History of 321 (City of Newcastle) Squadron AAFC

The original staff and cadets of 21FLT NSWAIRTC in 1952

321SQN can trace its heritage to No 1 Flight of 33 Squadron, which was organized in the Newcastle area during the Second World War.

The current unit was formed as 21 Flight, New South Wales Squadron, Air Training Corps in February 1952, under the command of Flight Lieutenant A.H. Hodge. The flight was based at the selective Newcastle Boys High School in Waratah, drawing its strength from pupils at the school. In the late 1970s, selective schools were discontinued, and the school was renamed Waratah High School. Around that time, the flight started to accept cadets from throughout the local community area.

In August 1974, the Federal Parliament of the day announced the decision to cease all operations of the Cadet Forces of Australia and to disband the cadets. Very strong public opposition and a change of government resulted in the Cadet Forces being continued in 1975. Then in 1977 new Cadet Forces Regulations were approved by the government, allowing the Air Training Corps, Naval Reserve Cadets and the Army Cadet Corps to be reformed with control delegated to the parent arm of the Defence Forces, but with provision for community support of cadet units.

In 1980, the first female staff joined the Air Training Corps, and in 1982, the first female cadets were enrolled. Several Air Training Corps flights had female cadets parading as ‘auxiliary’ members around that time, and 21 Flight was amongst the first units to enrol girls as cadets. Today, female cadets make up approximately twenty-five percent of the cadets in the organization.

In the late 1980s, the school at Waratah needed the space occupied by 21 Flight, and so after more than thirty-five years at Waratah, the unit re-located to St Pius X College in Adamstown.

In 1989 the unit was granted the privilege by the Newcastle City Council, to use the city’s name in the unit title. Consequently the unit was designated 21 (City of Newcastle) Flight. The inclusion of the city’s name confirmed the unit’s strong links with the Newcastle area and community. Later, the then Lord Mayor of Newcastle, Cr John Tate, agreed to become the unit patron.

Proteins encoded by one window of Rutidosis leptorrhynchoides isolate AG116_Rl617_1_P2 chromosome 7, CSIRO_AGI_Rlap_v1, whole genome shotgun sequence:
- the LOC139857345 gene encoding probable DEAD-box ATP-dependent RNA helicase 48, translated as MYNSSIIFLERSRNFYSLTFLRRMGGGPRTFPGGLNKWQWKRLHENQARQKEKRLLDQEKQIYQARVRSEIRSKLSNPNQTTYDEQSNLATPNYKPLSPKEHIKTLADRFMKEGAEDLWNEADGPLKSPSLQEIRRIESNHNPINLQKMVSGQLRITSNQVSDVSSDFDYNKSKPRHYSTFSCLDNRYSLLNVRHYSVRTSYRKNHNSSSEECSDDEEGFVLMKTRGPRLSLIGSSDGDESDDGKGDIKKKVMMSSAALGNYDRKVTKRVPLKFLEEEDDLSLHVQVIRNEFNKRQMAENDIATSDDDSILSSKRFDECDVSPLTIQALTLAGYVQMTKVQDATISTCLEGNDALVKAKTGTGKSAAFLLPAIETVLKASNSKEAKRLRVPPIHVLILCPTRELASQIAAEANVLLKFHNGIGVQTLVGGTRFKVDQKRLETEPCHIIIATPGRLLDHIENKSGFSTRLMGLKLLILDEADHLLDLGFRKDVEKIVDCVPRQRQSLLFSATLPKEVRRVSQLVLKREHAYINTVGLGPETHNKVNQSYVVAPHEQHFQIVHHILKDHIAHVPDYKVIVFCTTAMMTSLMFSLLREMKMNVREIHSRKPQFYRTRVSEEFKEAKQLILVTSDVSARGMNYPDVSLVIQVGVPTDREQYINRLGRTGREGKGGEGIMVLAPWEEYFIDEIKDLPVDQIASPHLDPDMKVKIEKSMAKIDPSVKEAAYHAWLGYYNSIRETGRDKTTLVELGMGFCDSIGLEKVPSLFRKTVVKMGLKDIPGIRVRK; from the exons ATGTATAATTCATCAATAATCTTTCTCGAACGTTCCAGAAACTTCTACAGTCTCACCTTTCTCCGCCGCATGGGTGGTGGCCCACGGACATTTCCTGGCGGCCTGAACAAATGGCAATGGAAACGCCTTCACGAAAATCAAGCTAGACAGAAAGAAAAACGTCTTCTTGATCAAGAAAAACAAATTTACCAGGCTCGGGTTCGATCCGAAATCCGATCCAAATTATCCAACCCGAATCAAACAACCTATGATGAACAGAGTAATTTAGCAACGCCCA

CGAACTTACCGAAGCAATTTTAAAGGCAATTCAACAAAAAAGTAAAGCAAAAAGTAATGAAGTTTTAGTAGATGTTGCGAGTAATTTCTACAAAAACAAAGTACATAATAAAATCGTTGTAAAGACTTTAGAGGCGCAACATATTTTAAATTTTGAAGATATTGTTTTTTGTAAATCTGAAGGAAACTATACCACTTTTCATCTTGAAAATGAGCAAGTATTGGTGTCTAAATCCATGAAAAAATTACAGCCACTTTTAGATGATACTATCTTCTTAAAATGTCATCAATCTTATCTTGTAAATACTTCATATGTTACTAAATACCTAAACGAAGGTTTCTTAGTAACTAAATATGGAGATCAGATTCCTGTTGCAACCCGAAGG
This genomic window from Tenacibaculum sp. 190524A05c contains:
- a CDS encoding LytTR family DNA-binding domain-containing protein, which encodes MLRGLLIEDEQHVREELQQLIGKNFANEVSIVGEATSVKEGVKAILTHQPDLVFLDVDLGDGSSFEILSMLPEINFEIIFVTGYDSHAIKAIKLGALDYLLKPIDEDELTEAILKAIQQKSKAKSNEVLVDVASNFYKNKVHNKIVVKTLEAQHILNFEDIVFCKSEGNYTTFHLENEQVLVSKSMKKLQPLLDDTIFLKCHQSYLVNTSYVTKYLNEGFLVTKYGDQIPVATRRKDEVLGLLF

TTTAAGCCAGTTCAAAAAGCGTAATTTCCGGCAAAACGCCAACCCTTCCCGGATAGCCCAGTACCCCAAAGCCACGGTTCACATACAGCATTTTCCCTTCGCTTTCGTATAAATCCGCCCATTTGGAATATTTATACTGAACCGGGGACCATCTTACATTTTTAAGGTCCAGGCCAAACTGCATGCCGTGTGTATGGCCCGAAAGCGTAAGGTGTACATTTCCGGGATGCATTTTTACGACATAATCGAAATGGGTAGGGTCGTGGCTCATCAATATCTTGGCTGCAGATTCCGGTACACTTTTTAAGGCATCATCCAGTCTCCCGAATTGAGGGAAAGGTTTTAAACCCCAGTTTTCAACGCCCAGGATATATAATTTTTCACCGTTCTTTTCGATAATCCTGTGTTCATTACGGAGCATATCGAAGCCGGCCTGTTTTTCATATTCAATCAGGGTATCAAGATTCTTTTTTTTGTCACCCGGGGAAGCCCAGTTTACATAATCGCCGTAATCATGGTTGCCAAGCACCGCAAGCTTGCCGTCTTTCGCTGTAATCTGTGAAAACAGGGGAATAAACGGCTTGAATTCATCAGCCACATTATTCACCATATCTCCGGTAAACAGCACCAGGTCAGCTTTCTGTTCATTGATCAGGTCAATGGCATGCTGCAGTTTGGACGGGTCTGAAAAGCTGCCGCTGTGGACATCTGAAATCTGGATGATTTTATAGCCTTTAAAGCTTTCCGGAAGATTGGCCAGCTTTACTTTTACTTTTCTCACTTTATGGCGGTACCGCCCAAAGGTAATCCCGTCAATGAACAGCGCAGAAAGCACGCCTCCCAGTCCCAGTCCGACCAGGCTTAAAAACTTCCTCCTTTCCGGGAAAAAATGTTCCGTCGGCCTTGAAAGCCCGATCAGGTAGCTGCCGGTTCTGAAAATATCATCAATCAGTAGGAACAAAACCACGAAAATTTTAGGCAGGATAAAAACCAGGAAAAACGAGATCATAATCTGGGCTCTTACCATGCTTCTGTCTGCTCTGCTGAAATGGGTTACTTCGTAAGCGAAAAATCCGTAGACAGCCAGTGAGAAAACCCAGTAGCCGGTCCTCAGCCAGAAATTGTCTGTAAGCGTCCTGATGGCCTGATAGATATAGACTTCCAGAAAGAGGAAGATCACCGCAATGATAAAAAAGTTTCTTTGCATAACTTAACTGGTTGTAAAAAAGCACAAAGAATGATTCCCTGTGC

In September 1997, 321 Squadron cadets participated in a bi-lateral exchange with No.1 Welsh Wing Air Training Corps to the United Kingdom, and in October 1999, helped to host the return visit to Australia by the Welsh staff and cadets.

In the year 2000 a review of the Australian Services Cadet Scheme (ASCS) was initiated by the federal government. This review, known as the Topley Report, recommended the renaming of the cadets to Australian Defence Force Cadets (ADFC) and the Air Training Corps be renamed as the Australian Air Force Cadets. The Government accepted this recommendation and hence the Air Training Corps became the AAFC in July 2001. As part of the changes the organization structure was renamed to align with current Air Force structures. Each state has a wing with the exception of Queensland that has two wings. Each squadron is designated with the wing number preceding the squadron number (ie all squadrons in NSW are part of 3 Wing). Consequently in 2001, 21 Flight Air Training Corps was redesignated 321 (City of Newcastle) Squadron, Australian Air Force Cadets.

In late 2006 321 Squadron moved to its current location at Bullecourt Barracks, Adamstown. The squadron accommodation has recently been expanded, ensuring that the unit has its own administration and logistics area, and shares training facilities with other units on the base.